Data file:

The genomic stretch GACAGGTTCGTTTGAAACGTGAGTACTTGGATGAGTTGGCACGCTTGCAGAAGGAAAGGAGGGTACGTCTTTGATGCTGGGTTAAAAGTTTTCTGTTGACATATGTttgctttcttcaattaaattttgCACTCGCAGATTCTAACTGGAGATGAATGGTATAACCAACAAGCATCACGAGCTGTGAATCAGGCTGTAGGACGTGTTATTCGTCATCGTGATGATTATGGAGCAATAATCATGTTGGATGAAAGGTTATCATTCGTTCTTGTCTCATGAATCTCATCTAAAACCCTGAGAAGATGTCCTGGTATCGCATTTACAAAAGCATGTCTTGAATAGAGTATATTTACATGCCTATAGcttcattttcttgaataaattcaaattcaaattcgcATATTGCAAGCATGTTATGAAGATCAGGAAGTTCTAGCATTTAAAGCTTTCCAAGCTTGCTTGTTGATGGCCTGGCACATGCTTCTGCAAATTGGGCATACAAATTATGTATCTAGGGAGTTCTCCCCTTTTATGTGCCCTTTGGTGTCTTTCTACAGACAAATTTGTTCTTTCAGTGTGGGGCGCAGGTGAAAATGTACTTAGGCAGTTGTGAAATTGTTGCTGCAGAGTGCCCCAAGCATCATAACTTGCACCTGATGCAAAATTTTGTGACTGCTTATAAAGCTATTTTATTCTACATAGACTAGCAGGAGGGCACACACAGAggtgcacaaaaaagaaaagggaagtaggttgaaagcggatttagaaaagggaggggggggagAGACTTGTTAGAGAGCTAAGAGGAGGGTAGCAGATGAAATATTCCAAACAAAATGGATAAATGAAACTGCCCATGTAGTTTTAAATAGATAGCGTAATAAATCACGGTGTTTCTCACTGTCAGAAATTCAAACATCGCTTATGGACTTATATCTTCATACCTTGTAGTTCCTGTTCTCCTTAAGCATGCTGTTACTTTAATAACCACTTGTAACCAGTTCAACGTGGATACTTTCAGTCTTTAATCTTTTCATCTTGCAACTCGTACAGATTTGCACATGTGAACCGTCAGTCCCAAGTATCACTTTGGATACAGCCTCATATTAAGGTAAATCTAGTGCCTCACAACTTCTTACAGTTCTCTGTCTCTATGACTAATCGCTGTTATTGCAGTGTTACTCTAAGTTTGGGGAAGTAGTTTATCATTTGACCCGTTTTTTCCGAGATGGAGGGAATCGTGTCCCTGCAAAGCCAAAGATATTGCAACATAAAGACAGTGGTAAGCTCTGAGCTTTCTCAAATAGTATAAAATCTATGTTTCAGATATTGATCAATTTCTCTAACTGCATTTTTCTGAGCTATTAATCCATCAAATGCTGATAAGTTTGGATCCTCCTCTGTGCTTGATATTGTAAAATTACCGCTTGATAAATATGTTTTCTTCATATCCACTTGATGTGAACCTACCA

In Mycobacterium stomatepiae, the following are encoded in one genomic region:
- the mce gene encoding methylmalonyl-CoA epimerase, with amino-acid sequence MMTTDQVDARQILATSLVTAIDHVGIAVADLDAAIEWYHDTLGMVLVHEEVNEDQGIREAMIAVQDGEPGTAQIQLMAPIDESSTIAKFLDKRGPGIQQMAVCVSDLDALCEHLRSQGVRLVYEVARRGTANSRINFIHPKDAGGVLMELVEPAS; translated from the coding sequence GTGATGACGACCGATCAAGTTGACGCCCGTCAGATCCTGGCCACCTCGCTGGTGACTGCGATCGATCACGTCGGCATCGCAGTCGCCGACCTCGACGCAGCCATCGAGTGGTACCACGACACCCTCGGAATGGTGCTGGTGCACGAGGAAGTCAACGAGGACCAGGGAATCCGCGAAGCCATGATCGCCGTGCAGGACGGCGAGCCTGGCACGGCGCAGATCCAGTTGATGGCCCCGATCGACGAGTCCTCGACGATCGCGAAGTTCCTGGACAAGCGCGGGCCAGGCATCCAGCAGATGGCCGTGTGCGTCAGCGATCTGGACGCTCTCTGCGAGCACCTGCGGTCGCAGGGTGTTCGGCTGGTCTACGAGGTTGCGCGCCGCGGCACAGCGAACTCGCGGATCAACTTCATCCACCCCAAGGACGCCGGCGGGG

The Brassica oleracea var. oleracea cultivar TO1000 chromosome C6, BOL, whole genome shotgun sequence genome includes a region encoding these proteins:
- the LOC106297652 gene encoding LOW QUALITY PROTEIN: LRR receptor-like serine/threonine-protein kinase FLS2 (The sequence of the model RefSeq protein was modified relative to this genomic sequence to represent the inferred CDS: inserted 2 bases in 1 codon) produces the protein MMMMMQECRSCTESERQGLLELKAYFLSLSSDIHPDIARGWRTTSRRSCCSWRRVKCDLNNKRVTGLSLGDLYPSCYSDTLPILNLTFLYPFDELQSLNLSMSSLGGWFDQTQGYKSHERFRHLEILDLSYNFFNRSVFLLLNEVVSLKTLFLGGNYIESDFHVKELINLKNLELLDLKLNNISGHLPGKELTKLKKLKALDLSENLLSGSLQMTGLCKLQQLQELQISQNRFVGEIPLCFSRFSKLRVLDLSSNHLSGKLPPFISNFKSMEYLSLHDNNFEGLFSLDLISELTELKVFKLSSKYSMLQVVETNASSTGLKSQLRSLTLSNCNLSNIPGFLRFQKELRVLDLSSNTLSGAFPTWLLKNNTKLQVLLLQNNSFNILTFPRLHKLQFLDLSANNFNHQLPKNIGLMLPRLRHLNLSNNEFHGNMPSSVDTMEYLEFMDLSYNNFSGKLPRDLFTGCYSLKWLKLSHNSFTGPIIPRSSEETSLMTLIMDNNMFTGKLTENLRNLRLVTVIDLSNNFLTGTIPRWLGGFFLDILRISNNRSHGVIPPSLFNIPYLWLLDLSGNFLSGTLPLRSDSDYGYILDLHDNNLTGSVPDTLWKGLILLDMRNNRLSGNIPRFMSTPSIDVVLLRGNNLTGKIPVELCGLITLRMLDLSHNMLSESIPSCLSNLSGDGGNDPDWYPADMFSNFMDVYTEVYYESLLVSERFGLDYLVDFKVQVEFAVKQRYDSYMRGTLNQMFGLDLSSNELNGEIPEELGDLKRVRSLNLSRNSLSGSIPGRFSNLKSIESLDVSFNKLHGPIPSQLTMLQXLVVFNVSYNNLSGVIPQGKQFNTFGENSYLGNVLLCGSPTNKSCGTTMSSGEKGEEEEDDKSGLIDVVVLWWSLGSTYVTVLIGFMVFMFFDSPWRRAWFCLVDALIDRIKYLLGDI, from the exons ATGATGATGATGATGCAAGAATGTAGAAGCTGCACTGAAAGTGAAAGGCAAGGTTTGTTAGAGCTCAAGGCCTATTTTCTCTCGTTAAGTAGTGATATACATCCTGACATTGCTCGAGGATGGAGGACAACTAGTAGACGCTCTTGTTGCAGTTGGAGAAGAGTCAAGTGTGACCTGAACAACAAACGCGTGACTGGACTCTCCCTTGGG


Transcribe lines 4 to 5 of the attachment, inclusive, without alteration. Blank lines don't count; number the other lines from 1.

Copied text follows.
The Brassica oleracea var. oleracea cultivar TO1000 chromosome C6, BOL, whole genome shotgun sequence genome includes a region encoding these proteins:
- the LOC106297652 gene encoding LOW QUALITY PROTEIN: LRR receptor-like serine/threonine-protein kinase FLS2 (The sequence of the model RefSeq protein was modified relative to this genomic sequence to represent the inferred CDS: inserted 2 bases in 1 codon) produces the protein MMMMMQECRSCTESERQGLLELKAYFLSLSSDIHPDIARGWRTTSRRSCCSWRRVKCDLNNKRVTGLSLGDLYPSCYSDTLPILNLTFLYPFDELQSLNLSMSSLGGWFDQTQGYKSHERFRHLEILDLSYNFFNRSVFLLLNEVVSLKTLFLGGNYIESDFHVKELINLKNLELLDLKLNNISGHLPGKELTKLKKLKALDLSENLLSGSLQMTGLCKLQQLQELQISQNRFVGEIPLCFSRFSKLRVLDLSSNHLSGKLPPFISNFKSMEYLSLHDNNFEGLFSLDLISELTELKVFKLSSKYSMLQVVETNASSTGLKSQLRSLTLSNCNLSNIPGFLRFQKELRVLDLSSNTLSGAFPTWLLKNNTKLQVLLLQNNSFNILTFPRLHKLQFLDLSANNFNHQLPKNIGLMLPRLRHLNLSNNEFHGNMPSSVDTMEYLEFMDLSYNNFSGKLPRDLFTGCYSLKWLKLSHNSFTGPIIPRSSEETSLMTLIMDNNMFTGKLTENLRNLRLVTVIDLSNNFLTGTIPRWLGGFFLDILRISNNRSHGVIPPSLFNIPYLWLLDLSGNFLSGTLPLRSDSDYGYILDLHDNNLTGSVPDTLWKGLILLDMRNNRLSGNIPRFMSTPSIDVVLLRGNNLTGKIPVELCGLITLRMLDLSHNMLSESIPSCLSNLSGDGGNDPDWYPADMFSNFMDVYTEVYYESLLVSERFGLDYLVDFKVQVEFAVKQRYDSYMRGTLNQMFGLDLSSNELNGEIPEELGDLKRVRSLNLSRNSLSGSIPGRFSNLKSIESLDVSFNKLHGPIPSQLTMLQXLVVFNVSYNNLSGVIPQGKQFNTFGENSYLGNVLLCGSPTNKSCGTTMSSGEKGEEEEDDKSGLIDVVVLWWSLGSTYVTVLIGFMVFMFFDSPWRRAWFCLVDALIDRIKYLLGDI, from the exons ATGATGATGATGATGCAAGAATGTAGAAGCTGCACTGAAAGTGAAAGGCAAGGTTTGTTAGAGCTCAAGGCCTATTTTCTCTCGTTAAGTAGTGATATACATCCTGACATTGCTCGAGGATGGAGGACAACTAGTAGACGCTCTTGTTGCAGTTGGAGAAGAGTCAAGTGTGACCTGAACAACAAACGCGTGACTGGACTCTCCCTTGGG